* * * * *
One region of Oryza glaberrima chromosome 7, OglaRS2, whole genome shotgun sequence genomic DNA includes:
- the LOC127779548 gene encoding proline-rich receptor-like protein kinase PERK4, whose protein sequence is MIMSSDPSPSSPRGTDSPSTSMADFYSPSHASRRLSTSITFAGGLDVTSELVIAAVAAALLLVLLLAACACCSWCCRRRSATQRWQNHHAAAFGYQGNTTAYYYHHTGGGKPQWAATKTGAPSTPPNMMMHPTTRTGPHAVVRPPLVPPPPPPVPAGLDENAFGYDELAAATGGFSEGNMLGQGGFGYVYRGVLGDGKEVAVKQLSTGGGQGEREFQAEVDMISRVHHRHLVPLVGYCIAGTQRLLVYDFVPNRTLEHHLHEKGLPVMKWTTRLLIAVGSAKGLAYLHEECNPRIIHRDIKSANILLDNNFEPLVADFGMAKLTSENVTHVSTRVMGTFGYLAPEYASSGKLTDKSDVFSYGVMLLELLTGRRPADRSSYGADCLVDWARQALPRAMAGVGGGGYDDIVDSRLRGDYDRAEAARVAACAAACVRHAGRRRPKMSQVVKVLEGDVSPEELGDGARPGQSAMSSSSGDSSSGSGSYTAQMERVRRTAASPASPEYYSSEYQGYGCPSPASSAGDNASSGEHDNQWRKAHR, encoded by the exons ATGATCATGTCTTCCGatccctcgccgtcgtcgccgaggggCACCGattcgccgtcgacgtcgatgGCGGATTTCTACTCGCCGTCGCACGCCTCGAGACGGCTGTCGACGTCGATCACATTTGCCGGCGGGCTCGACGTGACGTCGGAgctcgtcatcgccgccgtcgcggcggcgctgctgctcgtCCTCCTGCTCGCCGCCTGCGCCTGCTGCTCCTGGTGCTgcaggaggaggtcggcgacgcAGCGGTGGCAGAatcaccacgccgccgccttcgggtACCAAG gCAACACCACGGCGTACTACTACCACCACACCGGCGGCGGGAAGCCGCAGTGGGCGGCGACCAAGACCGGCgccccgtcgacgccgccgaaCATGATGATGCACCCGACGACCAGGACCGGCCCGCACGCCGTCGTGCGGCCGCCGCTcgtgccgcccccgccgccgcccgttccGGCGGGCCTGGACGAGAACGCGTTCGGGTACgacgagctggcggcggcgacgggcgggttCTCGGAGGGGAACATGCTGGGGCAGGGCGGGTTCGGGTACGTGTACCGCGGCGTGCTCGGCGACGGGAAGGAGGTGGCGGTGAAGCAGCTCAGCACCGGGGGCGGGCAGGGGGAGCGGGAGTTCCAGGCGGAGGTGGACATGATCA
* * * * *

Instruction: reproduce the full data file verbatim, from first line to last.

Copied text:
One region of Oryza glaberrima chromosome 7, OglaRS2, whole genome shotgun sequence genomic DNA includes:
- the LOC127779548 gene encoding proline-rich receptor-like protein kinase PERK4, whose protein sequence is MIMSSDPSPSSPRGTDSPSTSMADFYSPSHASRRLSTSITFAGGLDVTSELVIAAVAAALLLVLLLAACACCSWCCRRRSATQRWQNHHAAAFGYQGNTTAYYYHHTGGGKPQWAATKTGAPSTPPNMMMHPTTRTGPHAVVRPPLVPPPPPPVPAGLDENAFGYDELAAATGGFSEGNMLGQGGFGYVYRGVLGDGKEVAVKQLSTGGGQGEREFQAEVDMISRVHHRHLVPLVGYCIAGTQRLLVYDFVPNRTLEHHLHEKGLPVMKWTTRLLIAVGSAKGLAYLHEECNPRIIHRDIKSANILLDNNFEPLVADFGMAKLTSENVTHVSTRVMGTFGYLAPEYASSGKLTDKSDVFSYGVMLLELLTGRRPADRSSYGADCLVDWARQALPRAMAGVGGGGYDDIVDSRLRGDYDRAEAARVAACAAACVRHAGRRRPKMSQVVKVLEGDVSPEELGDGARPGQSAMSSSSGDSSSGSGSYTAQMERVRRTAASPASPEYYSSEYQGYGCPSPASSAGDNASSGEHDNQWRKAHR, encoded by the exons ATGATCATGTCTTCCGatccctcgccgtcgtcgccgaggggCACCGattcgccgtcgacgtcgatgGCGGATTTCTACTCGCCGTCGCACGCCTCGAGACGGCTGTCGACGTCGATCACATTTGCCGGCGGGCTCGACGTGACGTCGGAgctcgtcatcgccgccgtcgcggcggcgctgctgctcgtCCTCCTGCTCGCCGCCTGCGCCTGCTGCTCCTGGTGCTgcaggaggaggtcggcgacgcAGCGGTGGCAGAatcaccacgccgccgccttcgggtACCAAG gCAACACCACGGCGTACTACTACCACCACACCGGCGGCGGGAAGCCGCAGTGGGCGGCGACCAAGACCGGCgccccgtcgacgccgccgaaCATGATGATGCACCCGACGACCAGGACCGGCCCGCACGCCGTCGTGCGGCCGCCGCTcgtgccgcccccgccgccgcccgttccGGCGGGCCTGGACGAGAACGCGTTCGGGTACgacgagctggcggcggcgacgggcgggttCTCGGAGGGGAACATGCTGGGGCAGGGCGGGTTCGGGTACGTGTACCGCGGCGTGCTCGGCGACGGGAAGGAGGTGGCGGTGAAGCAGCTCAGCACCGGGGGCGGGCAGGGGGAGCGGGAGTTCCAGGCGGAGGTGGACATGATCA